pass the final exam. However, a recent announcement by the
government allowing Muslim students to wear traditional
clothing, including headscarves, is expected to have a
positive effect on female school attendance and completion.

5. (SBU) According to the mufti, the school accepts
approximately 80-100 new students a year regardless of
political affiliation. However, he estimates the majority of

PHNOM PENH 00000968 002 OF 002


the students and families to be Cambodian People's Party
supporters due to the reportedly high approval the Cham have
for the ruling party. In an agreement made with the Prime
Minister, in addition to religious studies CIC provides a
secular education based on the national curriculum. Courses
are taught in Khmer, however, many students speak Bahasa
Malay and several also speak Arabic. All of the teachers can
speak Malay, with 70% able to also read and write in the
Malay language. Additionally, it is a requirement for
teachers to know Arabic in order to teach the Koran. Arabic
language classes are part of the curriculum. The majority of
the current teachers received their training in Malaysia,
with some trained in southern Thailand, Egypt and Saudi
Arabia.

6. (SBU) CIC relies heavily on donor support, including rice
and monetary donations, from Cambodian Islamic communities.
A yearly tuition of $100 per student helps to offset the cost
of running the school. According to the mufti, CIC does not
receive any direct foreign assistance, nor does it employ
foreign teachers. However, among the Cambodian foundations
providing support to CIC is the Cambodian Muslim Development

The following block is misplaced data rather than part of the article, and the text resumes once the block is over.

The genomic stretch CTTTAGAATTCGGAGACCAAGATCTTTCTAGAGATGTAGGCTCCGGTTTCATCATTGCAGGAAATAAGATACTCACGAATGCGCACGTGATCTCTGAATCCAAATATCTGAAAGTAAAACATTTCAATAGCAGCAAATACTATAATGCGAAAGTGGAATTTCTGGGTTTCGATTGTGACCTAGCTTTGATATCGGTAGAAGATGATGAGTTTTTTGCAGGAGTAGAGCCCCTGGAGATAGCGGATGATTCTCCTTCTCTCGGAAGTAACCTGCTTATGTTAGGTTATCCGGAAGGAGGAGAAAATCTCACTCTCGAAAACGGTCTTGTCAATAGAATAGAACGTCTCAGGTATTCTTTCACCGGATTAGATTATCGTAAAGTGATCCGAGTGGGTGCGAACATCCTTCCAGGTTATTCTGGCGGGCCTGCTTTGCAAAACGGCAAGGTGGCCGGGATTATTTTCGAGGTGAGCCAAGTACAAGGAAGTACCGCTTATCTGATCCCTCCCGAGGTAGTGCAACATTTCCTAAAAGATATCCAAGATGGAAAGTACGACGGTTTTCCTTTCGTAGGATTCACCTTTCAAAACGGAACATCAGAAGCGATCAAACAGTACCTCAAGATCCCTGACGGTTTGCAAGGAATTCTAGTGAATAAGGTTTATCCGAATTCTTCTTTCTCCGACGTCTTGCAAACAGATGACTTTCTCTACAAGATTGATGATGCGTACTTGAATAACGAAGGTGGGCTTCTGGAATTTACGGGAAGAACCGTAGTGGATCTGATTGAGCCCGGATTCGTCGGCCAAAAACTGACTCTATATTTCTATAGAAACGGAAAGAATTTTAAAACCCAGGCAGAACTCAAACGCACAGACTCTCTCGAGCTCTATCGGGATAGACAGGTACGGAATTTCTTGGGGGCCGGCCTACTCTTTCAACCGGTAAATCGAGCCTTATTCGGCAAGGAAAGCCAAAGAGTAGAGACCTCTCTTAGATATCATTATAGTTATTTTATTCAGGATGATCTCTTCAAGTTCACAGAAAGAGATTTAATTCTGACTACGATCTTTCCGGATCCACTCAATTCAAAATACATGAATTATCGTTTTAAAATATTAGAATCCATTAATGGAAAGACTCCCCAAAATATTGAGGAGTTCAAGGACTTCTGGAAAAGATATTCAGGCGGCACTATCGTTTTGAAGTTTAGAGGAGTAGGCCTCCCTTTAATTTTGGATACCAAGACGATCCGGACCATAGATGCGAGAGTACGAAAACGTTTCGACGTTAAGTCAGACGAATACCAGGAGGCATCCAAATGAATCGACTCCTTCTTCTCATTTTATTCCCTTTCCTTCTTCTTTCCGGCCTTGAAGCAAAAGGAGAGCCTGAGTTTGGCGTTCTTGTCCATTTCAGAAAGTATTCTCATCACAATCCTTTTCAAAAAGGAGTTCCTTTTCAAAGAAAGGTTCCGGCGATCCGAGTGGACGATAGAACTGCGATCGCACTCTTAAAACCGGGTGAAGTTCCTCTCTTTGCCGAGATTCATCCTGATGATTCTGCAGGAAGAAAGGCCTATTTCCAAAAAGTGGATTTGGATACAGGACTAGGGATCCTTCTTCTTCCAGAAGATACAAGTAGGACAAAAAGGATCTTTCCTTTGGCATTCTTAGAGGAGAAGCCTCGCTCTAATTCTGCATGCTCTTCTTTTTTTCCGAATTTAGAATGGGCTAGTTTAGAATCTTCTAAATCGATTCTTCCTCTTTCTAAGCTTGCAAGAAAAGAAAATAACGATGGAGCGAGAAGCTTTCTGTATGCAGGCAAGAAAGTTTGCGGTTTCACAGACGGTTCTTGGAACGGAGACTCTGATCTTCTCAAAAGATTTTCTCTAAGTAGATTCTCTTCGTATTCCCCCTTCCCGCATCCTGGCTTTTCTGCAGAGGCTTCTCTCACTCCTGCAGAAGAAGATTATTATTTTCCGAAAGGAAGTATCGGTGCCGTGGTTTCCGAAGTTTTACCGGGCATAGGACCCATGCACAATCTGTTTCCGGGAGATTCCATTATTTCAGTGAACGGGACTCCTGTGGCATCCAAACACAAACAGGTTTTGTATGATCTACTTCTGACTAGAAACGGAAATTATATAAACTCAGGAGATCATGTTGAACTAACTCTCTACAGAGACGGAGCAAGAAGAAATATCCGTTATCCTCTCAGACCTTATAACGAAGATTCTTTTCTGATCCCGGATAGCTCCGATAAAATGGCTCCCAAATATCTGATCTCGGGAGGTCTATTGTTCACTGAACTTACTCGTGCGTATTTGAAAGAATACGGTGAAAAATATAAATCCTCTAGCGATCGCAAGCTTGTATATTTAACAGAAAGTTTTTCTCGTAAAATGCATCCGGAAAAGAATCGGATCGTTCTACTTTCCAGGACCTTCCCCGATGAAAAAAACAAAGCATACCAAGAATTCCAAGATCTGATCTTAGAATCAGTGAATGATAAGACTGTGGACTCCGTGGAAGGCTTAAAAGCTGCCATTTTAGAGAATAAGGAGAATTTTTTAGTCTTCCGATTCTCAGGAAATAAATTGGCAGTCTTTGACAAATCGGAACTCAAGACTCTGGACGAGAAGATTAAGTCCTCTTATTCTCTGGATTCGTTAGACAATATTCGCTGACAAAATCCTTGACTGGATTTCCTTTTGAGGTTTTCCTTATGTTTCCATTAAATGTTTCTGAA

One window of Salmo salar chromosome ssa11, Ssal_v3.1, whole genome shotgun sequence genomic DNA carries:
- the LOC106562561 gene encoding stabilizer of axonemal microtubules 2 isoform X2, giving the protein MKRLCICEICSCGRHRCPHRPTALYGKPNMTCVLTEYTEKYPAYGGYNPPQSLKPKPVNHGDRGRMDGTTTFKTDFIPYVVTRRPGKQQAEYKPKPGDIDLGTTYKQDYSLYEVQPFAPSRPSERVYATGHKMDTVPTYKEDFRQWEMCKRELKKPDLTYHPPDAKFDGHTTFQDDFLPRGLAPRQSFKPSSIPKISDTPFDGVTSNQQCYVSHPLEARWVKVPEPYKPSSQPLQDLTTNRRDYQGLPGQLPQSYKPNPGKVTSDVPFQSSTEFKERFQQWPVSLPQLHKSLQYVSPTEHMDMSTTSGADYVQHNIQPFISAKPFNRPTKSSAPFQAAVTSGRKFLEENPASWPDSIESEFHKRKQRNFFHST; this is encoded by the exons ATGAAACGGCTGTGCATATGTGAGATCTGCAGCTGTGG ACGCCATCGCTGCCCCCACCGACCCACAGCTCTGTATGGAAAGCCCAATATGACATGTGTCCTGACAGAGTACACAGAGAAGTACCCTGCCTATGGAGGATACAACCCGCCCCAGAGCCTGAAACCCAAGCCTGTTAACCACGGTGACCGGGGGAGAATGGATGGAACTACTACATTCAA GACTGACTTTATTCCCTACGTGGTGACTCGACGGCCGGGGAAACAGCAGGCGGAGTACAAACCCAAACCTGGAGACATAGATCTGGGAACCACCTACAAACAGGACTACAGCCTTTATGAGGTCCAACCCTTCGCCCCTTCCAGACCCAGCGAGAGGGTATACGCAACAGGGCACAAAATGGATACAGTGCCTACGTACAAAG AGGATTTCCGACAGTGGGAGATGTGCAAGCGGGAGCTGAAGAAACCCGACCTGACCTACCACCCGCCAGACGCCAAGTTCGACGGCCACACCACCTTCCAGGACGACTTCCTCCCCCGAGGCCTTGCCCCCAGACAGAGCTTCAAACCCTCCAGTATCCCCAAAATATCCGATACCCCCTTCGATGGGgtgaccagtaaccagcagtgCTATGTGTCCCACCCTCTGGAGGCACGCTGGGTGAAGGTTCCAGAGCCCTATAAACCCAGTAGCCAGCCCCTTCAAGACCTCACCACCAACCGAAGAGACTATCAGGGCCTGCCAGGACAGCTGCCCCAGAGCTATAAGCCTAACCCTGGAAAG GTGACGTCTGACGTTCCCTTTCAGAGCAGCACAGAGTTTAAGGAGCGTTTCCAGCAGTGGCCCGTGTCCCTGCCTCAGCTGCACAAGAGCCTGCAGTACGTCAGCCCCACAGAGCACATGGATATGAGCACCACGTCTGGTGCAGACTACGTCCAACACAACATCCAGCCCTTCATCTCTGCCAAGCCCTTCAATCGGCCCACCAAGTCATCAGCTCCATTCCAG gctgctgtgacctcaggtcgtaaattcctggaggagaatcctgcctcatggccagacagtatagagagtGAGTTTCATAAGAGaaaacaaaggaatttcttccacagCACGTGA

Foundation, run by Osman Hassan, Secretary of State at the
Ministry of Labor, which reportedly receives substantial
support from foreign donors including Saudi Arabia, Qatar and
Kuwait. (NOTE: It is not clear if foreign private donors are
being tapped to support the CIC. END NOTE.)

A LOOK TO THE FUTURE
---------------------

7. (SBU) After completing the four year program at CIC,
approximately 25% of the students continue their education
abroad, typically in Malaysia, Thailand or UAE. Domestic
Muslim organizations such as the Cambodian Islamic Youth
Association (CIYA) and the Cambodian Muslim Students
Association (CAMSA) routinely provide or help facilitate
scholarships for study abroad. Private colleges, such as the
Al-Manar Islamic college in Malaysia, as well as the Islamic
Development Bank also provide scholarships to Muslim students
in Cambodia. Upon returning to Cambodia, the mufti stated
that the majority of the Cham Muslims open small businesses
rather than become religious teachers due to low salaries.
In this sense, they are contributing to the community by
providing potential jobs and development, but do not directly
contribute to the education of the Cham. The lack of
experienced teachers and inability to provide decent salaries
has resulted in a lower quality of education for those who
only attend Islamic schools as compared to those attending
national schools, which receive government funding.

8. (SBU) COMMENT: Although the CIC has a difficult history
linked to terrorism, the reopening and calculated distancing
from this past under the tutelage of Oknha Sos Kamry has
resulted in one of the only Islamic high schools in Cambodia
which also provides a secular education based on the national
curriculum. Students must take both Islamic and national
standard tests, providing them with a broader vision and more
opportunities upon graduation. The Cambodian government has
shown its willingness to recognize, accept and integrate its
Muslim minority by overtures such as issuing a directive to
allow Muslims to wear traditional clothing in schools.
Furthermore, there are approximately 17 high-ranking Muslim
politicians within the Cambodian government. Based on the
CIC example, government funding of Islamic schools with the
understanding that the school also provide a secular
education could go a long way toward improving education
levels among this historically marginalized Muslim community.
However, despite providing a buffer between donors and the
schools, government-controlled Islamic foundations which
provide needed funds receive monetary donations from Middle
Eastern sources, some with questionable intentions, a
potential source of concern. END COMMENT.
RODLEY